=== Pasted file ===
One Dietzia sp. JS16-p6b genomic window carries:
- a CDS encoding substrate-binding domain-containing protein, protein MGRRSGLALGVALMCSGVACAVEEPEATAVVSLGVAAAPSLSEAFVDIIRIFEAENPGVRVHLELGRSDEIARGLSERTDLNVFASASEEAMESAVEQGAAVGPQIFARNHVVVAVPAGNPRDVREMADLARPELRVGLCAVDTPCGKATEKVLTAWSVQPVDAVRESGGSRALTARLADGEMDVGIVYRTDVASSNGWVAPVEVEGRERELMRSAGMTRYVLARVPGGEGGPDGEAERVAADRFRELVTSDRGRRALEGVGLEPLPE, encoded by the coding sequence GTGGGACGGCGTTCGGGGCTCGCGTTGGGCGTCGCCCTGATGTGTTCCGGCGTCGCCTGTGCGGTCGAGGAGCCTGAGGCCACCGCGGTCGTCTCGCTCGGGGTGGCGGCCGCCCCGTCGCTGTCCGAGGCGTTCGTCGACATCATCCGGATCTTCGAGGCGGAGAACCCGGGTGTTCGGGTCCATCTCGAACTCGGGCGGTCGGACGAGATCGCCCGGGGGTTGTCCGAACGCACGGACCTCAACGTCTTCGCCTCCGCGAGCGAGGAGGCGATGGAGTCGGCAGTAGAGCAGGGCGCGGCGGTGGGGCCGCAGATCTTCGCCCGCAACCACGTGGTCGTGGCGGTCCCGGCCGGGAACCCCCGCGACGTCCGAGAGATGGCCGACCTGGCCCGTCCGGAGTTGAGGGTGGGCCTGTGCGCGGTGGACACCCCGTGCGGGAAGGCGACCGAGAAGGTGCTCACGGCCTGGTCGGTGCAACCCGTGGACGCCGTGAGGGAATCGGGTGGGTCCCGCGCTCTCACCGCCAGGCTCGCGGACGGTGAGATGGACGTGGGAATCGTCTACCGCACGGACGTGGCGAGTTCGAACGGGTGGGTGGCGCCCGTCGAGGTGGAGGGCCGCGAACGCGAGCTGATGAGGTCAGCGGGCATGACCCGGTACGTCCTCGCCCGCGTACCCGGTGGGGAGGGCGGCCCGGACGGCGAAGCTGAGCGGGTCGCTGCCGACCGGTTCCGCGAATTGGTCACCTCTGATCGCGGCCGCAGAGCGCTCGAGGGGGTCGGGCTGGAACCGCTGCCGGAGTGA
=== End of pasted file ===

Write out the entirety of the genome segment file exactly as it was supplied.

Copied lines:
One Dietzia sp. JS16-p6b genomic window carries:
- a CDS encoding substrate-binding domain-containing protein, protein MGRRSGLALGVALMCSGVACAVEEPEATAVVSLGVAAAPSLSEAFVDIIRIFEAENPGVRVHLELGRSDEIARGLSERTDLNVFASASEEAMESAVEQGAAVGPQIFARNHVVVAVPAGNPRDVREMADLARPELRVGLCAVDTPCGKATEKVLTAWSVQPVDAVRESGGSRALTARLADGEMDVGIVYRTDVASSNGWVAPVEVEGRERELMRSAGMTRYVLARVPGGEGGPDGEAERVAADRFRELVTSDRGRRALEGVGLEPLPE, encoded by the coding sequence GTGGGACGGCGTTCGGGGCTCGCGTTGGGCGTCGCCCTGATGTGTTCCGGCGTCGCCTGTGCGGTCGAGGAGCCTGAGGCCACCGCGGTCGTCTCGCTCGGGGTGGCGGCCGCCCCGTCGCTGTCCGAGGCGTTCGTCGACATCATCCGGATCTTCGAGGCGGAGAACCCGGGTGTTCGGGTCCATCTCGAACTCGGGCGGTCGGACGAGATCGCCCGGGGGTTGTCCGAACGCACGGACCTCAACGTCTTCGCCTCCGCGAGCGAGGAGGCGATGGAGTCGGCAGTAGAGCAGGGCGCGGCGGTGGGGCCGCAGATCTTCGCCCGCAACCACGTGGTCGTGGCGGTCCCGGCCGGGAACCCCCGCGACGTCCGAGAGATGGCCGACCTGGCCCGTCCGGAGTTGAGGGTGGGCCTGTGCGCGGTGGACACCCCGTGCGGGAAGGCGACCGAGAAGGTGCTCACGGCCTGGTCGGTGCAACCCGTGGACGCCGTGAGGGAATCGGGTGGGTCCCGCGCTCTCACCGCCAGGCTCGCGGACGGTGAGATGGACGTGGGAATCGTCTACCGCACGGACGTGGCGAGTTCGAACGGGTGGGTGGCGCCCGTCGAGGTGGAGGGCCGCGAACGCGAGCTGATGAGGTCAGCGGGCATGACCCGGTACGTCCTCGCCCGCGTACCCGGTGGGGAGGGCGGCCCGGACGGCGAAGCTGAGCGGGTCGCTGCCGACCGGTTCCGCGAATTGGTCACCTCTGATCGCGGCCGCAGAGCGCTCGAGGGGGTCGGGCTGGAACCGCTGCCGGAGTGA